(1) the transfer is in the best interest of the payee, taking into account the welfare and support of the payee’s dependents;
(2) the payee has been advised in writing by the transferee to seek independent professional advice regarding the transfer and has either received the advice or knowingly waived the advice in writing; and
(3) the transfer does not contravene any applicable statute or an order of any court or other governmental authority.
Id. § 141.004.
However, before a trial court may approve a transfer, the transferee must provide notice to other “[i]nterested parties,” including an “[a]nnuity issuer” such as American General in this case. See id. §§ 141.002(1), (7); 141.006(b). The notice, in turn, entitles interested parties to “support, oppose, or otherwise respond to the transferee’s application” “by submitting written comments to the court or by participating in the hearing[.]” Id. § 141.006(b)(5).
MOTION TO DISMISS AMERICAN GENERAL’S APPEAL
First, we address Great Plains’s motion to dismiss the appeal asserting we lack jurisdiction to decide this appeal. Great Plains argues American General was not a party to the lower court proceedings, and thus has no standing to appeal.
Because standing is a component of subject-matter jurisdiction, “an appeal filed by an improper party must be dismissed.” State v. Naylor, 466 S.W.3d 783, 787 (Tex. 2015). “While appellate standing typically extends only to those who were parties before the trial court, party status per se is not controlling—the ultimate inquiry is whether the appellant possesses a justiciable interest in obtaining relief from the lower court’s judgment.” Tex. Quarter Horse Ass’n v. Am. Legion Dep’t of Tex., 496 S.W.3d 175, 184 (Tex. App.—Austin 2016, no pet.). An appealing party lacks standing to challenge trial court errors that “merely affect the rights of others.” Torrington Co. v. Stutzman, 46 S.W.3d 829, 843 (Tex. 2000).
The SSPA does not provide typical party identifications such as plaintiff, defendant, or intervenor. Rather, as explained above, American General, the annuity issuer, is an interested party in the proceedings. See TEX. CIV. PRAC. & REM. CODE ANN. § 141.002(1), (7)(C). Great Plains is identified as the transferee seeking approval of the “[t]ransfer agreement” between it and payee Dolphy-Budd, also defined as an interested party. See id. § 141.002(7)(C), (9), (19), (21). And while annuity issuer American General may not have any direct financial interest in the transfer, it “does, however, have potential liabilities that could arise in connection with the transfer of a payment obligation, such as making payments to an incorrect or unauthorized payee.” RSL–3B–IL, Ltd. v. Prudential Ins. Co. of Am., 470 S.W.3d 131, 136 (Tex. App.—Houston [1st Dist.] 2015, pet. denied); see also Transamerica Occidental Life Ins. Co. v. Rapid Settlements Ltd., 284 S.W.3d 385, 392 (Tex. App.—Houston [1st Dist.] 2008, no pet.) (recognizing annuity issuers “are not merely stakeholders, but rather have a unique interest in ensuring compliance with the statutory restrictions on the transfer of structured settlement rights” to avoid “conflicting payment demands and the consequences of violating” the SSPA).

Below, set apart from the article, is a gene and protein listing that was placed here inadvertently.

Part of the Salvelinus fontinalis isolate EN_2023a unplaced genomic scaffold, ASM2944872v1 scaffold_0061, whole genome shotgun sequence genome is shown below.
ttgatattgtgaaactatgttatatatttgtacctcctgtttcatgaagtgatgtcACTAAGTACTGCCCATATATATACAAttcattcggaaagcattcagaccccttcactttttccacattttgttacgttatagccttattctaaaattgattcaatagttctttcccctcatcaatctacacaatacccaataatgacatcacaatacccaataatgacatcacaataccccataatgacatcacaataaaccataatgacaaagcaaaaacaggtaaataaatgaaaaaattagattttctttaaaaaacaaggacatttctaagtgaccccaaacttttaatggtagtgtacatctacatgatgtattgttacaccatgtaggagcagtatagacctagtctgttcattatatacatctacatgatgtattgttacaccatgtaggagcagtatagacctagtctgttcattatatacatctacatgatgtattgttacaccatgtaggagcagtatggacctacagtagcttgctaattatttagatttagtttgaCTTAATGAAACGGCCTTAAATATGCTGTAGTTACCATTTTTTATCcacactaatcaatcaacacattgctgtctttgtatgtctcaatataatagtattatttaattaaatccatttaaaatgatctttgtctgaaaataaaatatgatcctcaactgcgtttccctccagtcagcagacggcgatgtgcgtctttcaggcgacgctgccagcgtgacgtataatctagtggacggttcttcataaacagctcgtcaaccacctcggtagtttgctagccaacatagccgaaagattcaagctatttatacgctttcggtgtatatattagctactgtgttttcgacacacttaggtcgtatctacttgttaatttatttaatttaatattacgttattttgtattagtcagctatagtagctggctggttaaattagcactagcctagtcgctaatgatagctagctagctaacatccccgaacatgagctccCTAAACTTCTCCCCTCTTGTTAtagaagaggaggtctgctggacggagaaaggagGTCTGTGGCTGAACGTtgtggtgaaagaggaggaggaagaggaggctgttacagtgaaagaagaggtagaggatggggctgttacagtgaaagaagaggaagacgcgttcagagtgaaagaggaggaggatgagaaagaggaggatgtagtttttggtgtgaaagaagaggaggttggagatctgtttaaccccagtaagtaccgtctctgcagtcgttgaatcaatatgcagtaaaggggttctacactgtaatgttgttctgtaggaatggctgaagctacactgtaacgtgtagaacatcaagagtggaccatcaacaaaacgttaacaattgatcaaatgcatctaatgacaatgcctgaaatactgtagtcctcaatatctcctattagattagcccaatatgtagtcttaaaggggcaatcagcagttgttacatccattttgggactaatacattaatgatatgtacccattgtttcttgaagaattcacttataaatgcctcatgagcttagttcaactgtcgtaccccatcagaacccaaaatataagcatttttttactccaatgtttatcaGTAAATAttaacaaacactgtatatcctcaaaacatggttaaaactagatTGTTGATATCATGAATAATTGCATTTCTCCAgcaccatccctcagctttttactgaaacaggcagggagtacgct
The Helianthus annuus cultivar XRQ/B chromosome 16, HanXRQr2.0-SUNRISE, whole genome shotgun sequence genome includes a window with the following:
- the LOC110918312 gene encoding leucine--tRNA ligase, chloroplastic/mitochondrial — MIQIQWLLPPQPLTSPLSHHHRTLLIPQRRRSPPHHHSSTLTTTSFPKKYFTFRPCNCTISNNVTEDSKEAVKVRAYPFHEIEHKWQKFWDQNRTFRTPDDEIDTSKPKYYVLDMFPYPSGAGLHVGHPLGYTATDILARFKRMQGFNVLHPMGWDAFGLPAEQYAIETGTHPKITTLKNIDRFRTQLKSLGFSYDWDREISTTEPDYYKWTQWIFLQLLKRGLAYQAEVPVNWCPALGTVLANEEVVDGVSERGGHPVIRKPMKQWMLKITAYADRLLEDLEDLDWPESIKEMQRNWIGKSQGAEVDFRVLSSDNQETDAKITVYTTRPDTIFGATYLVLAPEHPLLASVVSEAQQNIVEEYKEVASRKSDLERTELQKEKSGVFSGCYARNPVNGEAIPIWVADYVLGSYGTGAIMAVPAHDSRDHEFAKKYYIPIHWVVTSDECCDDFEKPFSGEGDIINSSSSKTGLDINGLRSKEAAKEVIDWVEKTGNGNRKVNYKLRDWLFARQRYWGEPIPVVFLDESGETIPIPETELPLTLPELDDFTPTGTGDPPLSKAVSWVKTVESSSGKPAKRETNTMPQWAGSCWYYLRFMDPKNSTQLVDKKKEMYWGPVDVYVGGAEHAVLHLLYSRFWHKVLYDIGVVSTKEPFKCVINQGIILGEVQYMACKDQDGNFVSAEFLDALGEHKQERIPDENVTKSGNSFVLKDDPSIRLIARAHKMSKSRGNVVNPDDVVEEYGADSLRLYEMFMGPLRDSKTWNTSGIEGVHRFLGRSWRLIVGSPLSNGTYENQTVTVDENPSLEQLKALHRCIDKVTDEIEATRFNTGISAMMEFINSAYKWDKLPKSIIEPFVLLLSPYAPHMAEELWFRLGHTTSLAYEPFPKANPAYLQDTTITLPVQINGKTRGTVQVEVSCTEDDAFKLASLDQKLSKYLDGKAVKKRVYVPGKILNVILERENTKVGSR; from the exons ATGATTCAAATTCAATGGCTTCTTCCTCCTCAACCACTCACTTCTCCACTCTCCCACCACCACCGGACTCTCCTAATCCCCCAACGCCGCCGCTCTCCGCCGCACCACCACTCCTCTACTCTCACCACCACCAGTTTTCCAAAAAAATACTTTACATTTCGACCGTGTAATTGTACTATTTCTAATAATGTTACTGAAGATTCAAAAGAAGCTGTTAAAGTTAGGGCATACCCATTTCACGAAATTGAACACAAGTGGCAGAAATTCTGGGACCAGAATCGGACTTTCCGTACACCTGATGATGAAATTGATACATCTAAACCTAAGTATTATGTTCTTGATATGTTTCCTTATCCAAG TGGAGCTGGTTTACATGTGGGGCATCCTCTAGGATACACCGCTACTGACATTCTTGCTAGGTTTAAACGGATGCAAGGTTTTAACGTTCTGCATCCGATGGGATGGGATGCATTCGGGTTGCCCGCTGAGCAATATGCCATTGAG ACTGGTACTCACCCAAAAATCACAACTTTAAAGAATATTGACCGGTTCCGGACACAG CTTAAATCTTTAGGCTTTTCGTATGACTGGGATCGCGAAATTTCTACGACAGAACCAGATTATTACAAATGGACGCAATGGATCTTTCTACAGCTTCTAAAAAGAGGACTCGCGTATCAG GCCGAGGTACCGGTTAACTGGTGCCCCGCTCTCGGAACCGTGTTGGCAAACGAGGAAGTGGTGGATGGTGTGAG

*3 The SSPA specifically identifies American General as an “interested party” and specifies powers, obligations, and protections afforded to American General as an interested party. See TEX. CIV. PRAC. & REM. CODE ANN. §§ 141.001–007. American General acted on those powers by filing its objection to the trial court’s approval of the transfer agreement and participating in the hearing on the transfer agreement’s approval. See id. § 141.006(b)(5). The SSPA provides American General the right to participate in these proceedings. See id. §§ 141.001–007.
Moreover, while “[a]n appeal can generally only be brought by a named party to the suit[,]” “the doctrine of virtual representation is an exception to the general rule.” City of San Benito v. Rio Grande Valley Gas Co., 109 S.W.3d 750, 754–55 (Tex. 2003). A litigant can be “party” to a suit either directly because the suit specifically names the litigant, or through the doctrine of virtual representation. See Naylor, 466 S.W.3d at 789–90. To benefit from the doctrine of virtual representation, the appellant must show “(1) it is bound by the judgment; (2) its privity of estate, title, or interest appears from the record; and (3) there is an identity of interest between the appellant and a party to the judgment.” Id. at 789 (internal quotation marks omitted).